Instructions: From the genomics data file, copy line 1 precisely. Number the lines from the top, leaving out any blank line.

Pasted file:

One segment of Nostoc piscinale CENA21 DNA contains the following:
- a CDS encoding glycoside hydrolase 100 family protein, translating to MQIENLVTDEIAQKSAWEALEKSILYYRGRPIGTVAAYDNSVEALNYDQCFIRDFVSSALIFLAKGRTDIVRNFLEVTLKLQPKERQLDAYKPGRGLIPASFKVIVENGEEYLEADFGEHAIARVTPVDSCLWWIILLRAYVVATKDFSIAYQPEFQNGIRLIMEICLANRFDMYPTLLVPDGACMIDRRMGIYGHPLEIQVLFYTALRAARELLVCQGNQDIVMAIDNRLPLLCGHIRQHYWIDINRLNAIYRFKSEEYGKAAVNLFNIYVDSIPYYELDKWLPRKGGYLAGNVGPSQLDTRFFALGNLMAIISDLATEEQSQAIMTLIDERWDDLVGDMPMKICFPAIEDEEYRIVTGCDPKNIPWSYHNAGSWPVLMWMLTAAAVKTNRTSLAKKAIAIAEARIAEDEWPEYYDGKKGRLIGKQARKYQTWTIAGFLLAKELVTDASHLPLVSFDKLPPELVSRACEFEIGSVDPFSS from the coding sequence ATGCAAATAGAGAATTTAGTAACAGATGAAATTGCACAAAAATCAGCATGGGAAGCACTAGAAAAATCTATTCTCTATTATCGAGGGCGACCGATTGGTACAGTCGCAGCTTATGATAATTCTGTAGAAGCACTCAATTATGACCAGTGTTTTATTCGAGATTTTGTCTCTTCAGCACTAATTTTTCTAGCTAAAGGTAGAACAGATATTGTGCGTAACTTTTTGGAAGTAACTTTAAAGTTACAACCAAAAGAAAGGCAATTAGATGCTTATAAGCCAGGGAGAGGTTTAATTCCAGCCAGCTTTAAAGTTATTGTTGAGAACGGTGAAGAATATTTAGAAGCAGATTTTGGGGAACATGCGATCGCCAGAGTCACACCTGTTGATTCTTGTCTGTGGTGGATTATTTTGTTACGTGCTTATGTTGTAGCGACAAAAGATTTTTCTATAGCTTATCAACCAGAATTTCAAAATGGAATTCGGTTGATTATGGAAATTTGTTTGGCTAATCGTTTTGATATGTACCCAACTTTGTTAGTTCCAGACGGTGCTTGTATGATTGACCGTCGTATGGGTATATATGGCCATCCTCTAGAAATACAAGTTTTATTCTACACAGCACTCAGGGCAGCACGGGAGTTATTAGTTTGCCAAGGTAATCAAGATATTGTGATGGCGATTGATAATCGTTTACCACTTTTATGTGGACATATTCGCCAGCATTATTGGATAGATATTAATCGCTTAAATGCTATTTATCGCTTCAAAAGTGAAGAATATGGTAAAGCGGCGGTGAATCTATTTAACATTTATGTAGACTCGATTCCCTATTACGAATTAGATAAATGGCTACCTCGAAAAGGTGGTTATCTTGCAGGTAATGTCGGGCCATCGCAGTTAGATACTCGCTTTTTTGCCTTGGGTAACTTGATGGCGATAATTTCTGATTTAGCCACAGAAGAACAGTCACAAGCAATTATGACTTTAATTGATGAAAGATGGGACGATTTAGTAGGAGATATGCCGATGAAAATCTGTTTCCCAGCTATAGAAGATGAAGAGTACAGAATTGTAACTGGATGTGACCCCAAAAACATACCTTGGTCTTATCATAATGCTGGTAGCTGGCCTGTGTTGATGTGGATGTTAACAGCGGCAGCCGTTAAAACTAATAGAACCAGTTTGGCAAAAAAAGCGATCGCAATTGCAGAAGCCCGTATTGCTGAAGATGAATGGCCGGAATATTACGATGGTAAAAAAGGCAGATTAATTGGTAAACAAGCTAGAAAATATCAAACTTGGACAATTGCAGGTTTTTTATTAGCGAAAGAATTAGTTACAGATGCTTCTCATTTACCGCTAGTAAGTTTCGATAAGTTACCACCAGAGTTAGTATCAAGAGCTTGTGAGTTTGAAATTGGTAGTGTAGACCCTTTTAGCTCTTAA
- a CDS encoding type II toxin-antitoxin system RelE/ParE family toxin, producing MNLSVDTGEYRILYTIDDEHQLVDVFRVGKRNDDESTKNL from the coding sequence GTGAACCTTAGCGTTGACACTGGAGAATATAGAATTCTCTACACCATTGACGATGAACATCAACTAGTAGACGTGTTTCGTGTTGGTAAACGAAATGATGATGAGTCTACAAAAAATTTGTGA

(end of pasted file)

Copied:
One segment of Nostoc piscinale CENA21 DNA contains the following: